Oral argument on the motions to dismiss was held on May 7, 2009, by which time Quigley had made clear its intention to seek a preliminary injunction either to prevent the Karkus Defendants from soliciting proxies or to compel the Karkus Defendants, prior to commencing any solicitation, to amend their proxy materials to acknowledge that Mr. Ligums is part of their Section 13(d) group, to reveal the group's true plans for the company, and to remove allegations that the incumbent board of directors approved the sale of a company asset at a "questionable valuation" to benefit Gary Quigley. The Court has held resolution of the motions to dismiss in abeyance to allow consideration of the motion for preliminary injunction in advance of the fast-approaching shareholders meeting. To that end, the Court has conferred with counsel on an as-needed basis to assist the parties in reaching agreements as to, or, in some instances, resolving expedited discovery scheduling and production matters, the crafting of an appropriate stipulated protective order and otherwise preparing for the preliminary injunction hearing.
In advance of the May 14, 2009 preliminary injunction hearing the Karkus Defendants filed a Motion To Compel The Adoption Of Election Procedures, to which Quigley has responded. During a conference call on the day before the injunction hearing, Quigley informally informed opposing counsel and the Court that Quigley no longer intended to seek preliminary injunctive relief as to the Karkus Defendants filings' statements about the Quigley disposition of Darius International and about Gary Quigley in connection with that disposition or as to the Karkus Defendants' alleged non-disclosure of their plans for Quigley. The only claim for injunctive relief was that the Karkus Defendants' SEC filings were misleading because of the failure to disclose that Mr. Ligums as part of the group soliciting proxies to challenge the incumbent board members standing for election. Accordingly, on the morning of the preliminary injunction hearing the Karkus Defendants filed a Motion to Dismiss Abandoned Claims With Prejudice And For Remedial Relief. Quigley has not yet had the opportunity to file a written response to this motion, but at the commencement of the preliminary injunction hearing Quigley placed on the record that it formally withdrew its application for a preliminary injunction as to the two issues described above but was not withdrawing them from their complaint. Upon inquiry from the Court, counsel for Quigley acknowledged that, given the imminence of the shareholder meeting, there would be no opportunity for Quigley to proceed on those allegations prior to the shareholder meeting, thus necessarily leaving them unproven for all practical intents and purposes.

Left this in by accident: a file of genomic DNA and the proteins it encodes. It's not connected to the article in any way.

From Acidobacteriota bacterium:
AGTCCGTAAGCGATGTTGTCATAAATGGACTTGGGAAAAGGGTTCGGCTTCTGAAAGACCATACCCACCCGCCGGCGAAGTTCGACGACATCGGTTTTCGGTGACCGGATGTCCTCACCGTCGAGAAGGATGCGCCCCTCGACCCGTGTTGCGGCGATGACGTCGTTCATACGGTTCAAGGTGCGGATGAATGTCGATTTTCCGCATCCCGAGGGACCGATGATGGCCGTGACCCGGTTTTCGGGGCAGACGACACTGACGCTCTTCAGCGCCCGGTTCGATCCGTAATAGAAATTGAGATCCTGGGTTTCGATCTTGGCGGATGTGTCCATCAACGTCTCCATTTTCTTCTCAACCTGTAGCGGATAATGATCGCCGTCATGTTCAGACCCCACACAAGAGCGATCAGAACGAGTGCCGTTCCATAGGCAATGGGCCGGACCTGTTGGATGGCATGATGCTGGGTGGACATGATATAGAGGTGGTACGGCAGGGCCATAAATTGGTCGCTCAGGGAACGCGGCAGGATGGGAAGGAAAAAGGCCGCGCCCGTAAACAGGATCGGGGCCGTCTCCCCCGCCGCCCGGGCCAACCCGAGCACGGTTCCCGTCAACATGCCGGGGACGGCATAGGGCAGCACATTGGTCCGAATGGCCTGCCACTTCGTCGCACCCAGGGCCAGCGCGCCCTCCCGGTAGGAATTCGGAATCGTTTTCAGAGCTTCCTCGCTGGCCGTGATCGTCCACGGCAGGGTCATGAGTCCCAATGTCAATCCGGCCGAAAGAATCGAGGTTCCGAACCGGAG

With this procedural background the preliminary injunction hearing proceeded on Quigley's application that the Court (1) enjoin the Karkus Defendants from continuing to violate Section 13(d) and 14(a) of the Exchange Act; (2) enjoin the Karkus Defendants from participating the proxy contest; and (3) enjoin the counting of any proxies solicited by any Defendant or those acting in concert or participation with them on the basis of misleading proxy materials.
Based on the parties' filings and the evidence presented at the hearing, for the reasons that follow the Court denies Quigley's Motion for a Preliminary Injunction.
"A district court may grant the 'extraordinary remedy' of a preliminary injunction only if '(1) the plaintiff is likely to succeed on the merits; (2) denial will result in irreparable harm to the plaintiff; (3) granting the injunction will not result in irreparable harm to the defendants; and (4) granting the injunction is in the public interest.'" P.C. Yonkers, Inc. v. Celebrations the Party Seasonal Superstore, LLC, 428 F.3d 504, 508 (3d Cir. 2005) (quoting Maldonada v. Houston, 157 F.3d 179, 184 (3d Cir. 1998)). See Charming Shoppes Inc. v. Crescendo Partners II, L.P., 557 F. Supp. 2d 621, 623 (E.D ...